Small changes started to make a difference and provide a path to improved obedience. If I was on my phone for a few minutes in the morning, I could use that time on FamilySearch’s Family Tree app instead of scrolling randomly on social media. While I waited in a line, I could make a quick call, send a text to minister to a friend, or talk with someone near me.7 I ended the day with my journal instead of with entertainment. I woke up with a better focus and a daily schedule to prioritize spiritual study before other distractions of the day arose. I followed President Nelson’s counsel to “make an appointment regularly with the Lord—to be in His holy house—then keep that appointment with exactness and joy.”8 I became aware of moments where I would usually become distracted by good things and instead tried to use that time for the best things.9
And you know what? I was able to fit everything into my schedule and still have time to enjoy other things. The mathematics of my time seemed to defy logic, yet I knew it was another way the Lord performs miracles in our lives that we can’t explain.
As Sister Michelle D. Craig, Second Counselor in the Young Women General Presidency, taught: “You and I can give what we have to Christ, and He will multiply our efforts. What you have to offer is more than enough—even with your human frailties and weaknesses—if you rely on the grace of God.”10 I felt (and continue to feel) that promise fulfilled in my life, and I’ve found that my schedule is actually less stressful, not more so, when I seek to do all the Lord asks. I’ve found that the commandments and invitations of the Lord bring far more richness into my life than anything else can.
While I should not have been surprised by what began to happen as I acted with renewed faith and experienced the miracles that made it possible to do all that the Lord asks, I am still in awe at how Heavenly Father and Jesus Christ have helped me accomplish what had before seemed impossible in my schedule (see Luke 1:37). Not only did the Lord “prepare a way for [me] that [I] may accomplish the thing which he commandeth” me, but the increased joy and fulfillment that came into my life was more than I could have anticipated. And I began to realize that these efforts are really more about whom I am becoming than about just what I am doing.11 A large part of that becoming led me to see that my heart was drawing closer to Heavenly Father and Jesus Christ and helping me become more like Them.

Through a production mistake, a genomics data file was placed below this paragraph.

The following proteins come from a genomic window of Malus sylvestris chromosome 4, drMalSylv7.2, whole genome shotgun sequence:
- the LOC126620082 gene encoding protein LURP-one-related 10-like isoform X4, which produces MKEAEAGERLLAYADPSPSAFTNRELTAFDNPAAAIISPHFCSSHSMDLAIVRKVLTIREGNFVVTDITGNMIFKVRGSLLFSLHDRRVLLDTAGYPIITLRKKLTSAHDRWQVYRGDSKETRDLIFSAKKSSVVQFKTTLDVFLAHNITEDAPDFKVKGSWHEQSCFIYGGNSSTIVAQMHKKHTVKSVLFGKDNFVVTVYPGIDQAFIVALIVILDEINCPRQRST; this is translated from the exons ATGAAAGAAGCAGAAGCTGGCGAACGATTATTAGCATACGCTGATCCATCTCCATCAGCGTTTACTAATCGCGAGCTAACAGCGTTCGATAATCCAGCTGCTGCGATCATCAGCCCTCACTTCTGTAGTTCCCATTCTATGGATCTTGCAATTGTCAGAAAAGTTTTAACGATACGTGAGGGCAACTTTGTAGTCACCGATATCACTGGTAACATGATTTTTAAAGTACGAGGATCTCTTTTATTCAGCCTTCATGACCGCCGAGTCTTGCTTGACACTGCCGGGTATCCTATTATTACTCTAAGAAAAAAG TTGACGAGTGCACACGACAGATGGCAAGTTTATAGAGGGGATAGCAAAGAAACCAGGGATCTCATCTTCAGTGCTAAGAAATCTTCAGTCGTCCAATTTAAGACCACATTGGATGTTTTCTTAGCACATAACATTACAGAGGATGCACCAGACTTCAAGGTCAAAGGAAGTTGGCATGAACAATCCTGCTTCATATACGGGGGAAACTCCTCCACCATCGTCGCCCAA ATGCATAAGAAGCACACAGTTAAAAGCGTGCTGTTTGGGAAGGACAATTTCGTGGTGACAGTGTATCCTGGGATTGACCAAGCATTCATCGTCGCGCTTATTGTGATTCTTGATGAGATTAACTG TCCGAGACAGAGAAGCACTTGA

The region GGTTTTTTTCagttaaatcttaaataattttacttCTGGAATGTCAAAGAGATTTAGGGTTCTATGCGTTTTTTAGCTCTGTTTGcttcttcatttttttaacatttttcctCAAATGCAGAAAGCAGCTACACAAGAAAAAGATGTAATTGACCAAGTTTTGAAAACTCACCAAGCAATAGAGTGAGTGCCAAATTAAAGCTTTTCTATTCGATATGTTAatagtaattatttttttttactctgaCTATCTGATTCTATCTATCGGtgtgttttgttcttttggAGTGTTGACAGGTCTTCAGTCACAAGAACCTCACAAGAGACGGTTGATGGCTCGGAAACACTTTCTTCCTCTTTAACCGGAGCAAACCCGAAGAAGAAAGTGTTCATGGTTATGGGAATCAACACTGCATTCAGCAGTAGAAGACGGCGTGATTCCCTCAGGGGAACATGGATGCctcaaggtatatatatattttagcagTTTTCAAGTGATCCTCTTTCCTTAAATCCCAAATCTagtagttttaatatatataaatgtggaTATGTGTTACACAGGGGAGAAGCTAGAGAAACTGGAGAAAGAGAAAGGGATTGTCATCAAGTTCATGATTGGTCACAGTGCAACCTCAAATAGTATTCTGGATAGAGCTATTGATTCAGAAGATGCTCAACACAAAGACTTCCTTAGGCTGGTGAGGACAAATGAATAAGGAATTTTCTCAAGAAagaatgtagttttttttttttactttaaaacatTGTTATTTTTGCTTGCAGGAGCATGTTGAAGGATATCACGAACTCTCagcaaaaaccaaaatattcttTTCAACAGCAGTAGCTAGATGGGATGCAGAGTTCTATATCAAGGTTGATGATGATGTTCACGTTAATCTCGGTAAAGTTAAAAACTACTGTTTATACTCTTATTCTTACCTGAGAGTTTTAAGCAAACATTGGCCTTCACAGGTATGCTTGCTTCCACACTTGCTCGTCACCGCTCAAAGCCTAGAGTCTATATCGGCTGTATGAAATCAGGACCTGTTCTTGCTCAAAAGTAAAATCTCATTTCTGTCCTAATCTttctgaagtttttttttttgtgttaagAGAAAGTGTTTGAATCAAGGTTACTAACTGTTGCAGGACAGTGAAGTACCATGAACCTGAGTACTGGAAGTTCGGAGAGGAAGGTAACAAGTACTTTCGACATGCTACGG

Elder D. Todd Christofferson of the Quorum of the Twelve Apostles once said, “At times, some people get confused, thinking that the commandments are restrictions or limitations that complicate life, that take away opportunities or happiness or the pleasures of life. In reality, the commandments protect us and guide us to happiness. They are not to restrict but rather to make possible—to allow us to achieve in this life and in the next—what we truly desire and what our Heavenly Father, who loves us, wants for us.
“... So, ... please don’t complain about the commandments. Don’t say, ‘I don’t want any more,’ but rather say, ‘Yes, more, more. I want to progress. I want to be happy. I want to be like my Heavenly Father. And the commandments show me how to do so. They open up the pathway before me.’”12
As I faithfully do my very best to obey each prophetic invitation, it is helping me better live on the covenant path and become more like my Savior, who provides our perfect example of obeying all the Father asks of Him. Along the way, I’ve realized that prioritizing these commandments and prophetic invitations isn’t about achieving items on a to-do list but rather about a way of living to help me grow. I see them as opportunities to honor my temple covenants as I consecrate my heart and my schedule to the Lord as a sign of my love for Him and desire to become like Him. As I have sought to honor those covenants, I have felt the reality of receiving the “power to do all that God wants [me] to do.”13
I now like to picture each invitation from God as a reservoir of joy and blessings that are waiting for us if we simply choose to enter the waters. Heavenly Father wants to bless us beyond our comprehension, and He provides us with commandments that allow those blessings to come through our obedience (see Doctrine and Covenants 130:20–21). We just need to choose to trust Him and His ability to help us keep all of His commandments. When our hearts, hands, and time are given to Him, we will see Him perform miracles in our lives.